Sports

Officiating in the #GhPL; mistakes or products of a systemic flaw?

AsaaseSports' Atsu Tamakloe explains why officiating in the Ghana Premier League is sub-par.

The Ghana Premier League is heading down the home stretch, and with it, comes the now ritual conversation about the falling standards of officiating. The latest is, according to a section of Kotoko fans and some pro-Kotoko journalists, part of a grand plan hatched to ensure Hearts of Oak end their trophy drought. There are others, of a bigger constituency, who believe the problems run deeper.

But have the referees covered themselves in glory? No.

There is no other way to put it. Some of the decisions have been incomprehensible. Last week, Maxwell Owusu awarded a penalty to Hearts of Oak. The video below says enough about the kind of decision it was.

There have been many such decisions in the league. But what explains the staggering ineptitude we have seen this season?

Structural changes

The year is 2018. Ghana football has just been rocked by Number 12; an investigative piece by journalist Anas Aremeyaw Anas, that exposed systemic corruption in Ghana football. Referees, match commissioners, football administrators were caught on tape engaging in various acts of misconduct. In a desperate move to purge itself of duplicity, sacrificed 61 referees. Yes, 61.

It was done ostensibly to regain the trust of stakeholders and partners alike. The 61 included the country’s best referees. David Laryea, Reginald Lathbridge, Safo Adade, Samuel Sukah, Dally Gagba, Furella Bamie, Charles Dowuona, and Umar Teni were given lifetime bans. Others like Cecil Fletcher, Eric Nantierre, Dawood Ouedraogo, Nathan Anafo, Otis Oppong, Salifu Rahman, Yaw Ametepey Uriah Glah, William Agbovi, and Awal Mohammed were part of 53 officials who were banned for ten years.

These referees averaged no less than ten years of top-flight experience under their belt. To officiate in a Ghana Premier League, a referee must have done three years in the colts and Division Two league and pass an exam to first win their Class Two certificate. From there, the referee spends a minimum of three years in the Division One League, and based on performance assessments done by the Referee’s Association of Ghana (RAG), they would be invited to sit for an exam for the Class One Certificate. By the time they start officiating matches in the Ghana Premier League, they had a minimum of six years of experience. Take for example the outspoken Eric Owusu Mensah AKA ”Kala”. He spent eight years in the lower leagues before spending nearly two decades in the country’s toplight. To his credit, not once was he summoned by the Disciplinary Committee over questionable officiating. Not a single time.

However, after the tsunami of September 2018, the GFA and RAG needed to replace these referees. And even though the promotional system was not ready to produce such a huge number at once, exigencies of the situation demanded it. The impact of this is the half-baked referees we are seeing. And it is only natural. What we are experiencing is essentially what would have happened if the league had run its course the previous three seasons. By now, the post-Number 12 referees would have become fully-fledged or something close to that.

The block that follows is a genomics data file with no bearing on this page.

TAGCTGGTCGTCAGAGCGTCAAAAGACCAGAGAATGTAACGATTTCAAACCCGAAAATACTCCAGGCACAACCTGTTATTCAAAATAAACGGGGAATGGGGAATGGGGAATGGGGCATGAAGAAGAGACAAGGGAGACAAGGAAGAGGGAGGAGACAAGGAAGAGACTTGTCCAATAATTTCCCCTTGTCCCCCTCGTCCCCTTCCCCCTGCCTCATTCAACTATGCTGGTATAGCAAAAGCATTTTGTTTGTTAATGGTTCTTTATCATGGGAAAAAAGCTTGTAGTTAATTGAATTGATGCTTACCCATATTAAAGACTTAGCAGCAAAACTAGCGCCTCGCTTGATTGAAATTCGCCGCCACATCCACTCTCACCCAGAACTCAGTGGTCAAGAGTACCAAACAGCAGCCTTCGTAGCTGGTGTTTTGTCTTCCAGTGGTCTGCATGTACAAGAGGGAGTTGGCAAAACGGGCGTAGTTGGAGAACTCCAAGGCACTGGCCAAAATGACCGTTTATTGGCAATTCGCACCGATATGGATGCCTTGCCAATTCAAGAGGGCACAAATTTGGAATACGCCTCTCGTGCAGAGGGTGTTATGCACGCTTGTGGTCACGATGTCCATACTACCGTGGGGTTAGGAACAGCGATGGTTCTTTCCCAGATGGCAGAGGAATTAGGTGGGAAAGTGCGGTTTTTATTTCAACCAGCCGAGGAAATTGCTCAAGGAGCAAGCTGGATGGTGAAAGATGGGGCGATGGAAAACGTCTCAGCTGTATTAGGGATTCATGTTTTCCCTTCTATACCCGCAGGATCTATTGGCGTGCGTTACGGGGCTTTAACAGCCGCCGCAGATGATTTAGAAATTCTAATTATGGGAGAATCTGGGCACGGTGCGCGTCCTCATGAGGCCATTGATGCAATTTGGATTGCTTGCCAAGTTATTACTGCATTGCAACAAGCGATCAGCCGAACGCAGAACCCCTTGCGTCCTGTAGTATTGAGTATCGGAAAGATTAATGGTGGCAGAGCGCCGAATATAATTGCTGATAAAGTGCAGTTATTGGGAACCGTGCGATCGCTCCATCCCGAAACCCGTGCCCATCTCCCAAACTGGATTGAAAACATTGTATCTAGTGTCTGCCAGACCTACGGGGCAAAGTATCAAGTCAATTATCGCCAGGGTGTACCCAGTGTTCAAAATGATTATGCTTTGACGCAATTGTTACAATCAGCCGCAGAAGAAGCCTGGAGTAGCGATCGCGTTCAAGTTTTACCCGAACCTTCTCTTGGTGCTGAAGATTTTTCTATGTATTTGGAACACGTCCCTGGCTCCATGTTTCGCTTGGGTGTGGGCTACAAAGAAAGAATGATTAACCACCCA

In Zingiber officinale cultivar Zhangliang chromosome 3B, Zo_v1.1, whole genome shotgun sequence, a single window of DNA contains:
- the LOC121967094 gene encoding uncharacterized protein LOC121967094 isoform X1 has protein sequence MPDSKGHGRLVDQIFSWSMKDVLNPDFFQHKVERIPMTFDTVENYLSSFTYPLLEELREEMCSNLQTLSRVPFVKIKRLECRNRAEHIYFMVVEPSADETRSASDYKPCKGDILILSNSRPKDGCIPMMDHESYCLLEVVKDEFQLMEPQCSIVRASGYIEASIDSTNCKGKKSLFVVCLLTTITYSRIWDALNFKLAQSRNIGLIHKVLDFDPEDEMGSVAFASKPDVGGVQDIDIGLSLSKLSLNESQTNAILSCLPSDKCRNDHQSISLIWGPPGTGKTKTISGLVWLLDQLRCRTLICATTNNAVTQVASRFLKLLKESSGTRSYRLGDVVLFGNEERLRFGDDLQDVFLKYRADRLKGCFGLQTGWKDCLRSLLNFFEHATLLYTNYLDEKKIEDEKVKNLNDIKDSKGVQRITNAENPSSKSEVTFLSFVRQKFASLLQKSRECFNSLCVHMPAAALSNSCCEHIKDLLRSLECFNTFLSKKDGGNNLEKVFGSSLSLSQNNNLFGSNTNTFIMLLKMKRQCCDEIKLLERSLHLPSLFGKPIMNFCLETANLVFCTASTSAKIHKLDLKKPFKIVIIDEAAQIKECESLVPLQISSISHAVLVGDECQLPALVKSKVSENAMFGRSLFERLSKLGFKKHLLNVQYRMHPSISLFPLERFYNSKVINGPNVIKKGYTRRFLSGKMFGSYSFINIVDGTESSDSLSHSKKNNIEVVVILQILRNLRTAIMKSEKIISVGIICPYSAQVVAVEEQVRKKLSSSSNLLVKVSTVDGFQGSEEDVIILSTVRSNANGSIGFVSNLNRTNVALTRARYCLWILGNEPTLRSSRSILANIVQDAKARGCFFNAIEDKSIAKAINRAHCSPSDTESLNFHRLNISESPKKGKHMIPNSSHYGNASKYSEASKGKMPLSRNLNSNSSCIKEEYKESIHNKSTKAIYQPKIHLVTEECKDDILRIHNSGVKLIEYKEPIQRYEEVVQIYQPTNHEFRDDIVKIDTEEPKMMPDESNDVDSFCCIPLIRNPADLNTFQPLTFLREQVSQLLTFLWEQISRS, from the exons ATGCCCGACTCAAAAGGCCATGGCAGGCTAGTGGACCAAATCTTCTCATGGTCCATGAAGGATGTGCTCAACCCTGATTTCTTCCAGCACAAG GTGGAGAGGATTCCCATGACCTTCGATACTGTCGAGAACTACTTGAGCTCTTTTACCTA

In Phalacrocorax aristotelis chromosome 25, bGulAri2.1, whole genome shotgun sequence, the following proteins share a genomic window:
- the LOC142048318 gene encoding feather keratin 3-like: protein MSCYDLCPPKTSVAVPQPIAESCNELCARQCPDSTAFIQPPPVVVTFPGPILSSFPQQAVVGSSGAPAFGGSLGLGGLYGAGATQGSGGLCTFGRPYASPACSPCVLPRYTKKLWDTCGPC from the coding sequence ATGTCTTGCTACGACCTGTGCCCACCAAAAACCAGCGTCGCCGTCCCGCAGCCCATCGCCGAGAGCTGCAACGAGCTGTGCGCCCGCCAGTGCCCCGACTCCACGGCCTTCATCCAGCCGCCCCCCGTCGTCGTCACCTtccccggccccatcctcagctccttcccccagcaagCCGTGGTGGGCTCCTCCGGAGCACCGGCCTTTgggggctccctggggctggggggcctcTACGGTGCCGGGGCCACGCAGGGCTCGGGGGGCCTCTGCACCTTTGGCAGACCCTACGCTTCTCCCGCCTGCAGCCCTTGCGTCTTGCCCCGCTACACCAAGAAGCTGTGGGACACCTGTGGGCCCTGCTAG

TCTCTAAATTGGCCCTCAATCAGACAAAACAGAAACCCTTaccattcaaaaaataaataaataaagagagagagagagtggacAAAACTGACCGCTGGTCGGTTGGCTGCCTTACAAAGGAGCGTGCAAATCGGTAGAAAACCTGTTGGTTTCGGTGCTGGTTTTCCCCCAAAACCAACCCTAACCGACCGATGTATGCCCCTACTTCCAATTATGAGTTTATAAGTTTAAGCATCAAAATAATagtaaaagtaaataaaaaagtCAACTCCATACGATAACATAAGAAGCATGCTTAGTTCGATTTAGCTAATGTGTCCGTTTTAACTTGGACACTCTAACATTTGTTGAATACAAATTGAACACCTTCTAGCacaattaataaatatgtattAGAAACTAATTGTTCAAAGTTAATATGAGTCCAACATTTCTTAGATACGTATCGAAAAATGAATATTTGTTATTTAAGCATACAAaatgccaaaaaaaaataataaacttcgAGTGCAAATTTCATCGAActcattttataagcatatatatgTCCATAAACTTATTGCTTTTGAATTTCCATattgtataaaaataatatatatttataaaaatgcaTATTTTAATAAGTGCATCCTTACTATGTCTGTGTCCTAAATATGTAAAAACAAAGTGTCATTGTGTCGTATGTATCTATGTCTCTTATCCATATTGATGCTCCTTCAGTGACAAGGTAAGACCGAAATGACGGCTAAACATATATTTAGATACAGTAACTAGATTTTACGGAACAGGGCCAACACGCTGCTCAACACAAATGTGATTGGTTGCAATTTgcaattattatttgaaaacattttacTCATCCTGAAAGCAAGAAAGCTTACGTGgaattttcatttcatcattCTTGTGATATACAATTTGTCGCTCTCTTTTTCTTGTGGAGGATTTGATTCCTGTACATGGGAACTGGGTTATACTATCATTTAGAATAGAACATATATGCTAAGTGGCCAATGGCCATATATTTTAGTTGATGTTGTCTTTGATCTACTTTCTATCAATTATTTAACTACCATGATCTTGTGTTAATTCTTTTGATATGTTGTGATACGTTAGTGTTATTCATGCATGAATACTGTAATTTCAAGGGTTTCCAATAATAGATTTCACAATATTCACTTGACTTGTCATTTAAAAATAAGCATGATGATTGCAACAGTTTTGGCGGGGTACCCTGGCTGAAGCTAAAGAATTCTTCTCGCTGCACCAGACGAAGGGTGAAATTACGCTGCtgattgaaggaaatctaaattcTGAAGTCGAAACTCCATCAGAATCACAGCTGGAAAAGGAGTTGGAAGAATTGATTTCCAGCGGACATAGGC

But, alas, that has not happened and we are worse for it. We have a good number of referees who have been thrown into the deep when they are still learning the ropes.

GFA’s responsibility. 

At the beginning of the season, the GFA signed a memorandum of understanding with the State Transport Corporation to move match officials from their base to the cities where they would officiate matches. It was warmly received. Eight months later, match officials still pay for transport costs. Beyond that, the GFA has consistently failed to match referees on time. Currently, there is an outstanding debt of thirteen matchdays owed to these referees. On Friday morning, GFA President Kurt Okraku told Kumasi-based Kessben FM that payment would be made to cover the cost of six matches in 48hours.

There is the small matter of the broken promises made to them. The GFA has a standing agreement to pay them in tranches; each payment would be made after every five matches. That agreement has been violated.

Regardless of these circumstances, referees are expected to find the money for transportation to match venues and for accommodation when they travel. It goes without saying that the GFA’s inability to effect payment on time, makes the referee’s susceptible to bribery and for that matter any other kind of influence. While there is no suggestion that the performances we have seen are a result of bribery, we also cannot rule it.  The current economic climate referees operate in, is every enabling for such. It’s a recipe for disaster.

Agenda?

I would be the first to admit there is an agenda at play; a grand puppeteer pulling strings from behind. But it is not the Ghana Football Association. Neither is it the Referee’s Appointment Committee. It’s that of a fan group whose agenda is to stop the ”favors” handed rival clubs. Fair play to them. Nobody likes to be cheated. But to suggest there is an agenda to favor Hearts of Oak is just silly nonsense. By all means, hold referees to higher standards. But the smear campaign we have seen against the GFA President in the past week and the attempts to discredit Hearts of Oak are just unsporting. They stink to the high heavens.

If the GFA President has questions to answer, it has to be over the lack of an independent assessment system for referees. It has to be the lack of practical moves to improve refereeing standards in Ghana. And do not mention the Catch Them Young Policy because I would scoff at it. It is a project in its infancy. And while it is a laudable idea for the future, we need a solution for today’s problems and at the moment, the GFA does not seem to have one.

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